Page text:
As a commercial real estate firm with licensed offices in Washington & Oregon, IBA frequently uses market comparables for the valuation of real property assets. Comparables can be a valuable tool for pricing leases and property. Market information when leasing retail, office, or industrial spaces due to the commonly, large quantity of alternative space options and plentiful, pricing comparables related to recently executed leases and available square footage allows for good faith negotiations to be conducted between a potential tenant and the property owner from a foundation of knowledge using this reference information. Similarly, information ranging from government tax assessments of real estate to similar properties available for sale to completed transactions in the area involving the same class & size of building provide excellent tools to assist with real estate valuation. It is also a huge benefit to the consumer that real estate sale information in publicly reported.
Unfortunately, the excellent tool of sold comparables is of marginal benefit in the valuation of privately held companies and family businesses. The first obstacle to this information being used as an effective, market comparable is that it is not generally publicly reported due to the confidential nature of the information and its potential value to competitors and investors in the relevant industry.
However, even when it is reported by firms similar to IBA as a collaborative activity within the industry, five inherent flaws exist in using the information as a valuation tool.
The first problem when assessing a business sale comparable where basic information related to the industry, location, revenue, profit, and sale price are reported is unless a party was directly involved in the deal the motivation behind the transaction is likely unknown. In my approximately thirty years as a mergers & acquisitions intermediary, I have been involved in business sales where I represented estates because ownership was deceased; parties who were terminally ill; business partners and spouses motivated to sell to separate community assets; parties who received “offers they could not refuse” from private equity firms doing rollups and publicly traded companies who wanted to increase market share or eliminate competition; and entrepreneurs retiring who were willing to wait for the right price or successor. Each of these situations results in a different dynamic for a transaction. An assessment that a company sold for X price with Y revenues and Z EBITDA in a valuation process does not disclose the underlying motivation for the transaction of the seller and/or buyer.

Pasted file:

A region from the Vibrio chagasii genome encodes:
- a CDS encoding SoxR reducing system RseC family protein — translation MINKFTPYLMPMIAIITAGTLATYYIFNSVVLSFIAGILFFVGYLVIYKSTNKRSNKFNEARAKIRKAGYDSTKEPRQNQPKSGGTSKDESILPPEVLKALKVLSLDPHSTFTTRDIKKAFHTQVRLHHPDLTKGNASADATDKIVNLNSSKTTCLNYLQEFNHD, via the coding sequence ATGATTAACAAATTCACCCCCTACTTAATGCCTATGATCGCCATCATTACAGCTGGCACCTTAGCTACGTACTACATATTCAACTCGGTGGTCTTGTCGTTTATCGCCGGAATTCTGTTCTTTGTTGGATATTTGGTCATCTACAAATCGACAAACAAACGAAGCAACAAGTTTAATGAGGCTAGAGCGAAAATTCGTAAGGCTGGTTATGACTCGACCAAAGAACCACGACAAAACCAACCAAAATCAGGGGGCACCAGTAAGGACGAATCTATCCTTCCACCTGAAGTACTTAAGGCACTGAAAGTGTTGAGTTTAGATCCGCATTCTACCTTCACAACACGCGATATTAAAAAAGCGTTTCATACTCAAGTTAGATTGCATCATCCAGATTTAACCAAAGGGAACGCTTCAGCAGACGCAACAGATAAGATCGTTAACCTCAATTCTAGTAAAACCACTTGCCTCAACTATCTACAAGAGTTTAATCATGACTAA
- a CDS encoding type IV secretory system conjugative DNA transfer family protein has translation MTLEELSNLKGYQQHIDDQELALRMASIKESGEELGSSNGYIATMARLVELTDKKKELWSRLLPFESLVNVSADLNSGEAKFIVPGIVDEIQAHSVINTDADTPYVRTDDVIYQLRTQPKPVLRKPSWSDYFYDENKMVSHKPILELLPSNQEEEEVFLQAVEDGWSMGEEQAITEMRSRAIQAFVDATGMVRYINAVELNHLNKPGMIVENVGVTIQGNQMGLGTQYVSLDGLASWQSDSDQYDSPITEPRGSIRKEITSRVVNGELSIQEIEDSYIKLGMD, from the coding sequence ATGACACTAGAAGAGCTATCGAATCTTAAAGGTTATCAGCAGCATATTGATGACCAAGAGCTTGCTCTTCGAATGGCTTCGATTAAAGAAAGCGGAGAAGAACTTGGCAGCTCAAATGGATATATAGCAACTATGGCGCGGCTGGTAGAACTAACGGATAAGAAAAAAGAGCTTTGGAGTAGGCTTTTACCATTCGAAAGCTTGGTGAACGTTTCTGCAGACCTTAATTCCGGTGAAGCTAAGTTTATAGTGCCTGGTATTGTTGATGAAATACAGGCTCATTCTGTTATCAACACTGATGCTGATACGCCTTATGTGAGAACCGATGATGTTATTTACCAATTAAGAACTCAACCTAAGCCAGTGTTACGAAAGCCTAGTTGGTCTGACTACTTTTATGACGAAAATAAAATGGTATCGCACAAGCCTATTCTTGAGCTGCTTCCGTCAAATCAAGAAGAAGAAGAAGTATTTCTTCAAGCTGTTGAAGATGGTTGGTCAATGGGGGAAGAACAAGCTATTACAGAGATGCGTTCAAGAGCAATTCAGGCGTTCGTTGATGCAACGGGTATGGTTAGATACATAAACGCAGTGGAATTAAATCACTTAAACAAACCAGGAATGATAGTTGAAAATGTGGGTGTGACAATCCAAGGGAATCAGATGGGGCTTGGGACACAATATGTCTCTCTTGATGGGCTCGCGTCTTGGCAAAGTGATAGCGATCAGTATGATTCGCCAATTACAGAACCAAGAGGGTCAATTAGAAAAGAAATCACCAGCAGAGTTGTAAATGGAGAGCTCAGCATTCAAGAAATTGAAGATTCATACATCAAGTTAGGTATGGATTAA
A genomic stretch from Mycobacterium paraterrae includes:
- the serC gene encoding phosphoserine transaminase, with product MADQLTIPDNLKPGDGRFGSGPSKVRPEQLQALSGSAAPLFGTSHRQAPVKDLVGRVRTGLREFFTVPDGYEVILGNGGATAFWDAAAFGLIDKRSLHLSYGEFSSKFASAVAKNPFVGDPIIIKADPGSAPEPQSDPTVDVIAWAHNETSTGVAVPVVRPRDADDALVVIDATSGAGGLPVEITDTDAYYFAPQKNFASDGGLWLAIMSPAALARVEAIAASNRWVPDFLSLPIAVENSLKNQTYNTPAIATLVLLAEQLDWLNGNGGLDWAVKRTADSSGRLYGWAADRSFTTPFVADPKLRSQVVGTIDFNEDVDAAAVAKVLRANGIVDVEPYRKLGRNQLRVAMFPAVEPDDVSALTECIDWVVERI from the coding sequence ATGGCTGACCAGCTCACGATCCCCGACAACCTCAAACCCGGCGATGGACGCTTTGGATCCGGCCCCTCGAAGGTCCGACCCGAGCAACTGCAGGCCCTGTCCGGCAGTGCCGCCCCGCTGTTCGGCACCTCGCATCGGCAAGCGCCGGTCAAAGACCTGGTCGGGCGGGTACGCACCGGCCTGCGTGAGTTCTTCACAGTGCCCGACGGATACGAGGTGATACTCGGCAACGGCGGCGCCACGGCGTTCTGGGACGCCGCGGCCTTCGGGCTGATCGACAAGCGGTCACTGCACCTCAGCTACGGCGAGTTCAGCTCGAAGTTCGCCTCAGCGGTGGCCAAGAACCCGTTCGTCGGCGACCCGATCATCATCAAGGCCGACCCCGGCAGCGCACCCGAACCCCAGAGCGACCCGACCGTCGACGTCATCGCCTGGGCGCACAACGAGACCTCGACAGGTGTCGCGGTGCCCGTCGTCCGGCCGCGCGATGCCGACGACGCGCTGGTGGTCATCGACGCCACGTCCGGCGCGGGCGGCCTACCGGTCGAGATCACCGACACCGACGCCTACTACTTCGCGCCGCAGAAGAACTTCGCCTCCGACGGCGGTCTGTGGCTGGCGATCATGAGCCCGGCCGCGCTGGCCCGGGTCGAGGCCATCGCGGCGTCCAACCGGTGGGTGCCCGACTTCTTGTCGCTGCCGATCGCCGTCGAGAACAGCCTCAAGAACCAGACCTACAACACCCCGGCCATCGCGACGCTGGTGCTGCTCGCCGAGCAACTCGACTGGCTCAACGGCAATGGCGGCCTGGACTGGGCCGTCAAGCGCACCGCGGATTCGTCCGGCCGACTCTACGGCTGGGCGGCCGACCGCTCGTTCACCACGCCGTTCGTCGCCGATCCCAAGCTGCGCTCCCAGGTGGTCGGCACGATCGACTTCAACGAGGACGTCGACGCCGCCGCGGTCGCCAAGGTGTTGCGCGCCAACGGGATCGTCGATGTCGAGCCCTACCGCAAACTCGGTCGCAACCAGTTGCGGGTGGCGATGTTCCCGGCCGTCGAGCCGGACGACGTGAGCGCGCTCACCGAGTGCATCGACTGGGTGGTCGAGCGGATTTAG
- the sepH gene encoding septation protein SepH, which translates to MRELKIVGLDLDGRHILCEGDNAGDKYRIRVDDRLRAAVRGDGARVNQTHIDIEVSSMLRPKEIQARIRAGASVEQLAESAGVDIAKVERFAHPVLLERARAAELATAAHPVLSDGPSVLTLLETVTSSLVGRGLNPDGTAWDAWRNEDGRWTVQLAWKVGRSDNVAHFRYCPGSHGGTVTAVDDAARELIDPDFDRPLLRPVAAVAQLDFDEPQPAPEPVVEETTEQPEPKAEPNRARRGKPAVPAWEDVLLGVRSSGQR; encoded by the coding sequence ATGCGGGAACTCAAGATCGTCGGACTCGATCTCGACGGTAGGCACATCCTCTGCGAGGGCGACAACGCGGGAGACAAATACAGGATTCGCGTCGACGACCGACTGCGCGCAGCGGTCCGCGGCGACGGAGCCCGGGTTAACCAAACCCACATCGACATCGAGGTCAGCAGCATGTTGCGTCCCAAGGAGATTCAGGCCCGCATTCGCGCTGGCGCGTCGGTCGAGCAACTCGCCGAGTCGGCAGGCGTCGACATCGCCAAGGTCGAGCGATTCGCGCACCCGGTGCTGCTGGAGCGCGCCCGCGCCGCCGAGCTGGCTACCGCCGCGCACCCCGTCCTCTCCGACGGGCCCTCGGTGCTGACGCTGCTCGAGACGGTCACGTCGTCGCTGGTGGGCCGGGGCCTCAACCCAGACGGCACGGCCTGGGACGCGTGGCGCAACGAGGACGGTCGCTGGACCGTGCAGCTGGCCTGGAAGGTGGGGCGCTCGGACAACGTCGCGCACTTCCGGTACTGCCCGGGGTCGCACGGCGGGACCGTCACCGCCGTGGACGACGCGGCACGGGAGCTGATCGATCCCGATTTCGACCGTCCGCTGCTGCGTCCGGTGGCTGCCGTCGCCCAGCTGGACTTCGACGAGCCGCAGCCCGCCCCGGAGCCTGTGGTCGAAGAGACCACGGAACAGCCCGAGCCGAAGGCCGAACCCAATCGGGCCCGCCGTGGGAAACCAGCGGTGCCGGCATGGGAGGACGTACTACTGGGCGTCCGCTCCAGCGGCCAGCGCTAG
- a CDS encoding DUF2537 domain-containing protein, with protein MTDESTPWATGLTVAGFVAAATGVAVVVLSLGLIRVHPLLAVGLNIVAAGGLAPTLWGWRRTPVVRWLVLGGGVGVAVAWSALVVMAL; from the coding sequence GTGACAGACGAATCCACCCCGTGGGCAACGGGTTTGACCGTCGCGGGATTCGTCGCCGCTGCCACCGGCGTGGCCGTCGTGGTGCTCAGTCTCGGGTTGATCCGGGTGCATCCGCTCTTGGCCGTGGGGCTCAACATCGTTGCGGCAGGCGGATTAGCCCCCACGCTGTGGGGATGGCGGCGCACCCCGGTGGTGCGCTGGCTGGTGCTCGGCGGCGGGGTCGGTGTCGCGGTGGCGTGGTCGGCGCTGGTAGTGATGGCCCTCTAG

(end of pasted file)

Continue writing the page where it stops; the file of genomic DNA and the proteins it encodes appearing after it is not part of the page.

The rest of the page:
One advantage IBA offers its clients in the Pacific Northwest is that in our nearly fifty years serving that entrepreneurial community we have completed more transactions, over 4200, than any other business brokerage firm and have “in house” detailed information related to the deals we have successfully facilitated. Pick any of the over eighteen industries (https://ibainc.com/industries-served/) we have knowledgeable, experienced, highly skilled representation teams serving and those intermediaries can talk intelligently about what they have done and the market dynamics behind the transactions. As an example, our auto repair industry transaction team has recently completed deals in communities ranging from Bellevue & Kirkland on the Eastside of the Seattle metropolitan area to Tacoma and Bothell to Hillsboro. I challenge you to find another firm that has done more deals in this space recently or over time.
The second problem with using a business sold comparable for valuation is the short shelf life of the relevancy of the information in our rapidly changing domestic economic environment. In 2019, the United States economy was thriving with low unemployment, rising wages across the spectrum, controlled, growing Gross National Product at 2.29% (https://www.macrotrends.net/countries/USA/united-states/gdp-growth-rate#:~:text=U.S.%20gdp%20growth%20rate), and an inflation rate of 2.3% (https://www.usinflationcalculator.com/inflation/current-inflation-rates/). Businesses sold during this year and into early 2020 were facilitated with positive growth projection and buyer enthusiasm. 2020 saw the arrival of the COVID-19 pandemic, aggressive government control of the economy and business practices, fear of the unknown, and business sales in the Pacific Northwest motivated by a desire to relocate to states with different public health policies. 2022 saw supply chain issues, employees reluctance to return to work on location, and the highest inflation rates experienced in America in over forty years (https://www.bls.gov/opub/ted/2022/consumer-prices-up-9-1-percent-over-the-year-ended-june-2022-largest-increase-in-40-years.htm). Ask yourself given this recent turbulence in the economy, is a business sale comparable from January 2020 a good reference point for establishing value on January 2021 and is one on January 2021 good for establishing value in January 2022, how about using March 2020, 2021, or 2022 as a reference point for valuation in March 2023 even if the business is in the same industry and location?